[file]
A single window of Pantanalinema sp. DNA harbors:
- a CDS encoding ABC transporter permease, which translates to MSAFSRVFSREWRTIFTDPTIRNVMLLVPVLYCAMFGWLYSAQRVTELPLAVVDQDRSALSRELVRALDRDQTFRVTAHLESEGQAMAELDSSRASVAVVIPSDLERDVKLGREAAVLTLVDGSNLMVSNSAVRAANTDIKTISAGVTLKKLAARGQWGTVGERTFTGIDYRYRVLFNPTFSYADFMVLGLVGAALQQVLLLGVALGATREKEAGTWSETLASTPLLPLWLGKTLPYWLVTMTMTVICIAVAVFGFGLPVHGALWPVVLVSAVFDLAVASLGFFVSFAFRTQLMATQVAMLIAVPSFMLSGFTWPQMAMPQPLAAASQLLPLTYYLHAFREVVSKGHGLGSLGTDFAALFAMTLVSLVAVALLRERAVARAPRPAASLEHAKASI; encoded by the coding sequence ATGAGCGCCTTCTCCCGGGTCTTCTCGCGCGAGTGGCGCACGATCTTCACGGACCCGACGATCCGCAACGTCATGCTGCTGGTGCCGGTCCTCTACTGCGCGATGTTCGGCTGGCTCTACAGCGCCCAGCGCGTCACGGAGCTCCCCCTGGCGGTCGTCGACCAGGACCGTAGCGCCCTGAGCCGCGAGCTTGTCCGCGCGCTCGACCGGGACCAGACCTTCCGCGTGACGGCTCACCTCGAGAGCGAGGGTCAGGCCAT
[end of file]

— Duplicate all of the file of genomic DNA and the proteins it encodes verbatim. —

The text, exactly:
A single window of Pantanalinema sp. DNA harbors:
- a CDS encoding ABC transporter permease, which translates to MSAFSRVFSREWRTIFTDPTIRNVMLLVPVLYCAMFGWLYSAQRVTELPLAVVDQDRSALSRELVRALDRDQTFRVTAHLESEGQAMAELDSSRASVAVVIPSDLERDVKLGREAAVLTLVDGSNLMVSNSAVRAANTDIKTISAGVTLKKLAARGQWGTVGERTFTGIDYRYRVLFNPTFSYADFMVLGLVGAALQQVLLLGVALGATREKEAGTWSETLASTPLLPLWLGKTLPYWLVTMTMTVICIAVAVFGFGLPVHGALWPVVLVSAVFDLAVASLGFFVSFAFRTQLMATQVAMLIAVPSFMLSGFTWPQMAMPQPLAAASQLLPLTYYLHAFREVVSKGHGLGSLGTDFAALFAMTLVSLVAVALLRERAVARAPRPAASLEHAKASI; encoded by the coding sequence ATGAGCGCCTTCTCCCGGGTCTTCTCGCGCGAGTGGCGCACGATCTTCACGGACCCGACGATCCGCAACGTCATGCTGCTGGTGCCGGTCCTCTACTGCGCGATGTTCGGCTGGCTCTACAGCGCCCAGCGCGTCACGGAGCTCCCCCTGGCGGTCGTCGACCAGGACCGTAGCGCCCTGAGCCGCGAGCTTGTCCGCGCGCTCGACCGGGACCAGACCTTCCGCGTGACGGCTCACCTCGAGAGCGAGGGTCAGGCCAT